The day I lost my hand

12 year od Shucaab Ahmed Hirse lives in the village of Xariiyaale in the central Hiraan region of Somalia.

His life changed forever in May 2014, when he stumbled across an intriguing object under a tree. He called for his sister Marayan to come and see the strange new thing, and struck it with a stick to see what would happen, causing it to explode.

Both Shucaab and Maryan sustained multiple injuries. Their family rushed them to the nearest hospital a 90 minute drive away, but it was too late to save Shucaab’s right hand and it was amputated.

Today Shucaab tries to articulate the effect losing his hand has had on his young life. He has had to learn to write all over again. Other children make fun of him. Basic daily activities that we all take for granted, such as eating, now pose problems for the 12 year old.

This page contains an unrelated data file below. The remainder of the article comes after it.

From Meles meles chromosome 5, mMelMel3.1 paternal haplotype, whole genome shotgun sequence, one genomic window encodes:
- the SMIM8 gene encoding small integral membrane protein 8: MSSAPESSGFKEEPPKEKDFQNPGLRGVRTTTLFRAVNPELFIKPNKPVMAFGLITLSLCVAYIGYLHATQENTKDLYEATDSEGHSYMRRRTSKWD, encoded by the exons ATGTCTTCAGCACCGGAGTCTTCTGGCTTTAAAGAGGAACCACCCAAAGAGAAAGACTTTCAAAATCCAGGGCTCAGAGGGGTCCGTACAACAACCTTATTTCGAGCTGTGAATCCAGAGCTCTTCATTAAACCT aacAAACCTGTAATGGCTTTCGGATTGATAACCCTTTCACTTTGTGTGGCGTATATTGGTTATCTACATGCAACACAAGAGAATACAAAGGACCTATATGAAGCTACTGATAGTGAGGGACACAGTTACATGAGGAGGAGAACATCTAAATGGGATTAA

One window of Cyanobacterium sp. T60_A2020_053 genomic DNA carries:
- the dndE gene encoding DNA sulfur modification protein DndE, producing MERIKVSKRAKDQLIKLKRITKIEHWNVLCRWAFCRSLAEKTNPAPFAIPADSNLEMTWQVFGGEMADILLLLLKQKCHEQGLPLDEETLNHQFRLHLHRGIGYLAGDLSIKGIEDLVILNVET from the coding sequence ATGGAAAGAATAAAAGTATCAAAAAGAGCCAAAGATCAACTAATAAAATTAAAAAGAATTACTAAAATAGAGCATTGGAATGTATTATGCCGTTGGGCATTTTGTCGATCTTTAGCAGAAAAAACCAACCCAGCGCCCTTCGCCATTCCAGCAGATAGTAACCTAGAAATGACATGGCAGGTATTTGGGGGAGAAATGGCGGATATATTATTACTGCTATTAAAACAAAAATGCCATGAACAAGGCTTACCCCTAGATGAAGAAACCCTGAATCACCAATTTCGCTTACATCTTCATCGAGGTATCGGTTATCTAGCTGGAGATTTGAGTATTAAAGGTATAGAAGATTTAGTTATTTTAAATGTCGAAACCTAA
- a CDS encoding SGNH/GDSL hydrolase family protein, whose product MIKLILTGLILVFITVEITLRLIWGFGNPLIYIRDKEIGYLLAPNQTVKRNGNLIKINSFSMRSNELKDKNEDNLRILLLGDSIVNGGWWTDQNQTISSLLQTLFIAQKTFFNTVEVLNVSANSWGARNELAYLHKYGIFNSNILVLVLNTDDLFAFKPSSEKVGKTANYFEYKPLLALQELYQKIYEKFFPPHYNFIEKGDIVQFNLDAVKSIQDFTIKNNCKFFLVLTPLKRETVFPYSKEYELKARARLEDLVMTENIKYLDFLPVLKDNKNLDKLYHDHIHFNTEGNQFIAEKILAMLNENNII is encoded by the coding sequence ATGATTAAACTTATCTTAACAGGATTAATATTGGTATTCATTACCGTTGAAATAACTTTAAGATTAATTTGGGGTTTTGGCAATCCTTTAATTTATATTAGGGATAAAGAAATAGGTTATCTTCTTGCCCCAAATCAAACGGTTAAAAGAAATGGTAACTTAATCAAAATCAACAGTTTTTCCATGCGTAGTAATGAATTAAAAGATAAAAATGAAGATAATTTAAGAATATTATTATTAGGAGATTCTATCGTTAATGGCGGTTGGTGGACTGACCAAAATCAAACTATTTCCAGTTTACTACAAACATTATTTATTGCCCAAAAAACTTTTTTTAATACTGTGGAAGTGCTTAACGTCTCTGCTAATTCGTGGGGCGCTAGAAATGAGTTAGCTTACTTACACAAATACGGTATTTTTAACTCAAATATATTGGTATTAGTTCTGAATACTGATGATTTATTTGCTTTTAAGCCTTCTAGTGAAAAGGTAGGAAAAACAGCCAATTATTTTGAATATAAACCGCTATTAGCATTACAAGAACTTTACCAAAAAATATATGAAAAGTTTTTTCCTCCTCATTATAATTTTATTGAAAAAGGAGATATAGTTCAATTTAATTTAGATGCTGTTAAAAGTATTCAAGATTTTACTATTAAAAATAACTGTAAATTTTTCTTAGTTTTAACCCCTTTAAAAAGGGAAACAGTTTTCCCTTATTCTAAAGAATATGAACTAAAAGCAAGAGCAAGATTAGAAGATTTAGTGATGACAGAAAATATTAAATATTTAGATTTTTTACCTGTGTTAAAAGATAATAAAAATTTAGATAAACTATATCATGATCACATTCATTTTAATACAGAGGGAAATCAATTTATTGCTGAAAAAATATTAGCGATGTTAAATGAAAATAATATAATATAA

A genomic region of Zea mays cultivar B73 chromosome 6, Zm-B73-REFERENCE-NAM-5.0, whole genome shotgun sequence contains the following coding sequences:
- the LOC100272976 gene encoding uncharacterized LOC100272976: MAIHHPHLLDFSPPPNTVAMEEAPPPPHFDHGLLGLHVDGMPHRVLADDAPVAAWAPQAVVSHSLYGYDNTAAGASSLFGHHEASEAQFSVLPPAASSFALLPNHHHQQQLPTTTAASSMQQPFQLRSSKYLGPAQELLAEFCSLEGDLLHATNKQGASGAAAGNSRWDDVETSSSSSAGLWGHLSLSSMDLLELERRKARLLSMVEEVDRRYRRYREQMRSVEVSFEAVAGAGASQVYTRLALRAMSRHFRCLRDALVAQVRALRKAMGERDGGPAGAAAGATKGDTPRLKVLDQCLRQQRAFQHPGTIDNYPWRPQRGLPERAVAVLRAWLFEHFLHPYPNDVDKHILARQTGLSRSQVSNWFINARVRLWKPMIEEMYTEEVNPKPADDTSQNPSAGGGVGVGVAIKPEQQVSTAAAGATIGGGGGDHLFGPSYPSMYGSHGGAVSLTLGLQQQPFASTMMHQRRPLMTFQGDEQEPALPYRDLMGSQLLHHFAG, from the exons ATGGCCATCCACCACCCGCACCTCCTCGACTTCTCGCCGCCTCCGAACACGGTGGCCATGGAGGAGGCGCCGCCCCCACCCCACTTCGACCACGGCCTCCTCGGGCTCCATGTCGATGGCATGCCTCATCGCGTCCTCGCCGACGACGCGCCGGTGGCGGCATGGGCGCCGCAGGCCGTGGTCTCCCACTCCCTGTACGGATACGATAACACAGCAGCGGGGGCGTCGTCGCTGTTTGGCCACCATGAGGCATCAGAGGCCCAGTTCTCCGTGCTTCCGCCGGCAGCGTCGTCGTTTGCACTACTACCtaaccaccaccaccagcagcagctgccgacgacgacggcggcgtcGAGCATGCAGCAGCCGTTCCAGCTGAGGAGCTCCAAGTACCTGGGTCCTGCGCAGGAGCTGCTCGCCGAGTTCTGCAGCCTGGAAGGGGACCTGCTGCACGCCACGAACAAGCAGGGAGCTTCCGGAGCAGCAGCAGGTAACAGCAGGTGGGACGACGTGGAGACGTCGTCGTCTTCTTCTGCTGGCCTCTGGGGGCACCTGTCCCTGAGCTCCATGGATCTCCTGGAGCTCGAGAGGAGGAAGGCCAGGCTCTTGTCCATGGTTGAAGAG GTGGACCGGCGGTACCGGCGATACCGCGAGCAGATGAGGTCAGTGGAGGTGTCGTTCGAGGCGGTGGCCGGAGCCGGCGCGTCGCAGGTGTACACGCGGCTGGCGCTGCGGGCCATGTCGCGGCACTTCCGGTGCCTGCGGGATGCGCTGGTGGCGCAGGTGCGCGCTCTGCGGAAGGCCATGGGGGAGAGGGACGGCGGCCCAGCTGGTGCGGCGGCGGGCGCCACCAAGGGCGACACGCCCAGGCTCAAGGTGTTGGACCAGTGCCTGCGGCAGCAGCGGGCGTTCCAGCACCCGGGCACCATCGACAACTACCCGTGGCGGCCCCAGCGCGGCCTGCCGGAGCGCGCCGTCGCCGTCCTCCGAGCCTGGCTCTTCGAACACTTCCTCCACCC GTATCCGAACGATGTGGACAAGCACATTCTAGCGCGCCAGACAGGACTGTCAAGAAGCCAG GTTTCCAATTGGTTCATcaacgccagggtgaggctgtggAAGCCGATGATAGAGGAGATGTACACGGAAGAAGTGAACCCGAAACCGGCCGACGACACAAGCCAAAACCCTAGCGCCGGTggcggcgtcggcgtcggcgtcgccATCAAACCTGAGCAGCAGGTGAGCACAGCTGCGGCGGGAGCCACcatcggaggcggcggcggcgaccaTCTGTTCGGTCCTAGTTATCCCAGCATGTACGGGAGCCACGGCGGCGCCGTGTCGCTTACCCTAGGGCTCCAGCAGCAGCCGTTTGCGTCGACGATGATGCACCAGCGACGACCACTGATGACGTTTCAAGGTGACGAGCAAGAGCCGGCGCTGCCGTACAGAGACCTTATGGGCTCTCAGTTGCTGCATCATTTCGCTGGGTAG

Shucaab and Marayan’s accident in 2014 is just one of many painfully sad events that are occurring across Somalia every month. Though there has been a gradual and welcome downward trend in accidents (graph below) the statistics suggests that accident rates remain stubbornly high. In 2015 alone there have been 42 victims of accidents across southern Somalia and it is clearly seen in the table, below, that 78% of all the innocent victims are children. 


In 2015, an UNMAS – HALO Japanese funded project began surveying and recording Explosive Remnants of War in communities like Shucaab and Marayan’s. Once surveyed, these hazards will be cleared and destroyed, helping to stop accidents like these happening again.